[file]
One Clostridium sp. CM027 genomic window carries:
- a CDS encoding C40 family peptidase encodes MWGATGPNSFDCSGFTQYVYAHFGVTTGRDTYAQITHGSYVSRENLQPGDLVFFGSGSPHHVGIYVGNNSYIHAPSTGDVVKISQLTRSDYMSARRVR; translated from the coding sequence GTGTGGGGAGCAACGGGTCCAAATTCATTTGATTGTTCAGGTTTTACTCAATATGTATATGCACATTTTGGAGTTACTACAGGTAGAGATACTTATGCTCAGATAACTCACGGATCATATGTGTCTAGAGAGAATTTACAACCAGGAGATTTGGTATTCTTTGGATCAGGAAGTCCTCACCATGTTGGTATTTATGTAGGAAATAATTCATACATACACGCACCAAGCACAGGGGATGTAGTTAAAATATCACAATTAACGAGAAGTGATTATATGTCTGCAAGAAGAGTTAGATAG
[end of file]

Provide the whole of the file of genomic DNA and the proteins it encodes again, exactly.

One Clostridium sp. CM027 genomic window carries:
- a CDS encoding C40 family peptidase encodes MWGATGPNSFDCSGFTQYVYAHFGVTTGRDTYAQITHGSYVSRENLQPGDLVFFGSGSPHHVGIYVGNNSYIHAPSTGDVVKISQLTRSDYMSARRVR; translated from the coding sequence GTGTGGGGAGCAACGGGTCCAAATTCATTTGATTGTTCAGGTTTTACTCAATATGTATATGCACATTTTGGAGTTACTACAGGTAGAGATACTTATGCTCAGATAACTCACGGATCATATGTGTCTAGAGAGAATTTACAACCAGGAGATTTGGTATTCTTTGGATCAGGAAGTCCTCACCATGTTGGTATTTATGTAGGAAATAATTCATACATACACGCACCAAGCACAGGGGATGTAGTTAAAATATCACAATTAACGAGAAGTGATTATATGTCTGCAAGAAGAGTTAGATAG